“as it is written”
Literally:  “Even as it has been written.”–In Isa 52:7. Another prophecy that has its highest fulfillment under the gospel dispensation. This message was to the Gentiles blessed tidings, and the passage quoted from Isaiah shows, how those would rejoice who believed the glad news (see Acts 13:38).

           WRITTEN: (Grk.–gegraptai)—Past perfect case of the Greek verb (graphō), which means,, “to write, record, compose,  cover with writing.”

“how beautiful are the feet”
Literally: “How beautiful the feet.”–The reason why this passage is introduced here is that it confirms what had just been advanced in the objection–the importance and necessity of ther being messengers of salvation. They are regarded as objects peculiarly attractive; their necessity is fully recognized; and a distinguished rank is given to them in the oracles of God.

          BEAUTIFUL: (Grk.–hōraioi)–attractive; lovely. From (Grk.–hōra)the time of full bloom” or “development.”  Hence the idea of the word includes both blooming maturity and vigor.  Appropriate here to the swift, vigorous feet.

This is taken from the Hebrew, with a slight variation. The image in Isaiah is that of a herald seen at first leaping or running on a distant hill, when he first comes in sight, with tidings of joy from a field of battle, or from a distant land. Thus, the appearance of such a man to those who were in captivity, would be an image full of gladness and joy.

FEET:  (Grk.–podes)—Their very footsteps; their coming; (see  Isa 52:7).

Picture of a herald running on the distant hills; and it supposes a picture too remote to observe distinctly the feet, whether attractive or not. The meaning of it is clearly this: “How beautiful is the coming or the running of such a herald.” The feet are emblematic of his coming. Their rapid motion would be seen; and their rapidity would be beautiful from the desire to hear the message which he brought. The whole meaning of the passage then, as applied to ministers of the Gospel, is, that their coming is an attractive object, regarded with deep interest, and productive of joy–an honored and a delightful employment.

“that preach the Gospel of Peace”
Literally: “Those proclaiming the Gospel of Peace.”–That proclaim the good news of peace; or bring the glad message of peace. The whole chapter of Isaiah from which this is taken, and the three that follow, are so richly Messianic, that there can be no doubt "the glad tidings" there spoken of announce a more glorious release than of Judah from the Babylon captivity, and the very feet of its preachers are called “beautiful for the sake of their message.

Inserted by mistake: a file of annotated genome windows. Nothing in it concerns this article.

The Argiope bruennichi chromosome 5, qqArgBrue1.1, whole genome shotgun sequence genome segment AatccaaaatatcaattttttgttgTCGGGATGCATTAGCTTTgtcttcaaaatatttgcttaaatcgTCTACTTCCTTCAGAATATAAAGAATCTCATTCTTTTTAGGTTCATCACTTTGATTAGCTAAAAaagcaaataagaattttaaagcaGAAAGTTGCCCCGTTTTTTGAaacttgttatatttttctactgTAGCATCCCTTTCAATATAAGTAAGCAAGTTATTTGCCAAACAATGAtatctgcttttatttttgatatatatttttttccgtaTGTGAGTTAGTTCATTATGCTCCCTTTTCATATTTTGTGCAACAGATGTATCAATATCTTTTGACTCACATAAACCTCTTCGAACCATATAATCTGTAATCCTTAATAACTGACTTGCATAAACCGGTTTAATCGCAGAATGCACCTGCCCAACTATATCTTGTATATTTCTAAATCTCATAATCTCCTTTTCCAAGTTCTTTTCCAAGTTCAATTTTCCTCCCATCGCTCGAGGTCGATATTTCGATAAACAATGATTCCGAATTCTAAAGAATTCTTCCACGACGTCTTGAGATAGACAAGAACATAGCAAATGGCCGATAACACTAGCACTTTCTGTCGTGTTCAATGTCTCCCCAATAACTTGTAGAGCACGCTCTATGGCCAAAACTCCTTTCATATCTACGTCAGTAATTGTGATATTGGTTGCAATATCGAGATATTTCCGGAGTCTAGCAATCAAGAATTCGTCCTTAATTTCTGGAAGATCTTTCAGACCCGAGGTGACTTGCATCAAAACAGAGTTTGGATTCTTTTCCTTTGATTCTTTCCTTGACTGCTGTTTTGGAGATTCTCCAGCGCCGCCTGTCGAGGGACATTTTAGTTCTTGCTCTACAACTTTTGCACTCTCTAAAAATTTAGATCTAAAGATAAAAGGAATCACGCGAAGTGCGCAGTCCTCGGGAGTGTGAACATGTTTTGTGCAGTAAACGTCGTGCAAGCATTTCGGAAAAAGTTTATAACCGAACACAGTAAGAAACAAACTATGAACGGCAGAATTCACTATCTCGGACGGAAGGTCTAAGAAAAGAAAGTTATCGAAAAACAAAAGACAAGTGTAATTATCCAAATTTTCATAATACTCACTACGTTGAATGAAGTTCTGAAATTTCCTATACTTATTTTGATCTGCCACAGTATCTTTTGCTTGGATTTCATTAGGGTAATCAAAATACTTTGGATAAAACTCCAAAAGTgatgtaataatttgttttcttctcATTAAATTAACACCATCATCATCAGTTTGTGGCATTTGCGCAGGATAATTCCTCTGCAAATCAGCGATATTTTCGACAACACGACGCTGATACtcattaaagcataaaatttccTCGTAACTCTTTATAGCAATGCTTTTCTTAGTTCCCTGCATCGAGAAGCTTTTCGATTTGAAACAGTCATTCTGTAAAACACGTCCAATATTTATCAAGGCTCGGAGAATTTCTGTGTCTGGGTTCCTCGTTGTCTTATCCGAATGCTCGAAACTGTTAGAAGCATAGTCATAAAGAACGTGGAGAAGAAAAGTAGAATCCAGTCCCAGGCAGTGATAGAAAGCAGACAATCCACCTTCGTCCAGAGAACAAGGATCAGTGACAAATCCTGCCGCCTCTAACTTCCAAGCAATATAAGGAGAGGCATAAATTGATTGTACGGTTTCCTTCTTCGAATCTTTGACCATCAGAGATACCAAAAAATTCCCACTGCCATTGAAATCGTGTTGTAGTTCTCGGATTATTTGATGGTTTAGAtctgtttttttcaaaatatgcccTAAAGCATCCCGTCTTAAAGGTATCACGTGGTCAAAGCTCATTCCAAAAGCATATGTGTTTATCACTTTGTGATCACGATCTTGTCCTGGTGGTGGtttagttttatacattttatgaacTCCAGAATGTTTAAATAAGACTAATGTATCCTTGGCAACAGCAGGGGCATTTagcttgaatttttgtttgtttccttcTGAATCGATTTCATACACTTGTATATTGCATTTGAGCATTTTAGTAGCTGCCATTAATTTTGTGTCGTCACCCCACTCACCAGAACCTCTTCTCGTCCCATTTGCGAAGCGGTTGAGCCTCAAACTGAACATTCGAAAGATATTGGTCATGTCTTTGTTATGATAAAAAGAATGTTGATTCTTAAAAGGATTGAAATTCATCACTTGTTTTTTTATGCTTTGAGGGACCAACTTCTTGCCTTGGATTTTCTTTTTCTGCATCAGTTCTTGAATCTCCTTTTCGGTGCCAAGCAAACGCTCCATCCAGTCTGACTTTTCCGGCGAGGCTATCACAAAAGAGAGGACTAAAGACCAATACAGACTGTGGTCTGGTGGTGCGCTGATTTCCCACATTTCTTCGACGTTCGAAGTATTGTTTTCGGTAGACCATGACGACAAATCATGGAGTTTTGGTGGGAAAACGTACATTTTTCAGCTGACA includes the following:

“and bring glad tidings of good things”
Literally: “Of those preaching the gospel of good things.”–Peace here is put for good of any kind; and as Paul uses it, for the news of reconciliation with God by the Gospel.

Peace, at the end of the conflicts, distresses, and woes of war, is an image of all blessings. Thus it is put to denote the blessings when a sinner ceases to be the enemy of God, obtains pardon, and is admitted to the joys of those who are His children and friends. The coming of those messengers who proclaim it is joyful to the world. It fills the bosom of the anxious sinner with peace; and they and their message will be regarded with deep interest, as sent by God, and producing joy in an agitated bosom, and peace to the world. This is an illustration of the proper feeling with which we should regard the ministers of Christianity. This passage in Isaiah is referred by the Jews themselves to the times of the Gospel.

“But they have not all obeyed the Gospel.  For Esaias saith, Lord, who hath believed our report”

            “But they have not all obeyed the Gospel.”
            Literally: “But not all obeyed the gospel.”– They heard, but did not heed.

            It’s as if he had said, “It must be admitted that all have not obeyed the gospel. So far as the objection of the Jew arises from that fact, and so far as that fact can bear on the case, it is to be conceded that all have not yielded obedience to the Gospel. For this was clearly declared even by the prophet.” (Comp. Acts 28:24; Heb. 4:1-16).
            Although the Gospel had been preached extensively among Jews and Gentiles, yet only a comparatively few had embraced it, especially among the Jews. This also had been foretold in the O.T. (Isa 53:1). Yet some, as foretold, when they heard the Gospel, did believe and were saved.

            NOT ALL: (Grk.–ou pantes)–A better rendering of this might read, “only a very few.”  Very few Israelites had given credence to the good news of Salvation by Faith.

            All had not yet heard it, and hence could not obey it. To those who receive the Gospel it is glad tidings. These fulfill the prediction of the prophets. But many are in unbelief, and hence do not obey the Gospel. (Note that the Gospel is to be obeyed. This should not surprise us, for Isaiah predicted thissome eight centuries before, when he said (Isa 53:1), “Lord, who hath believed our report?”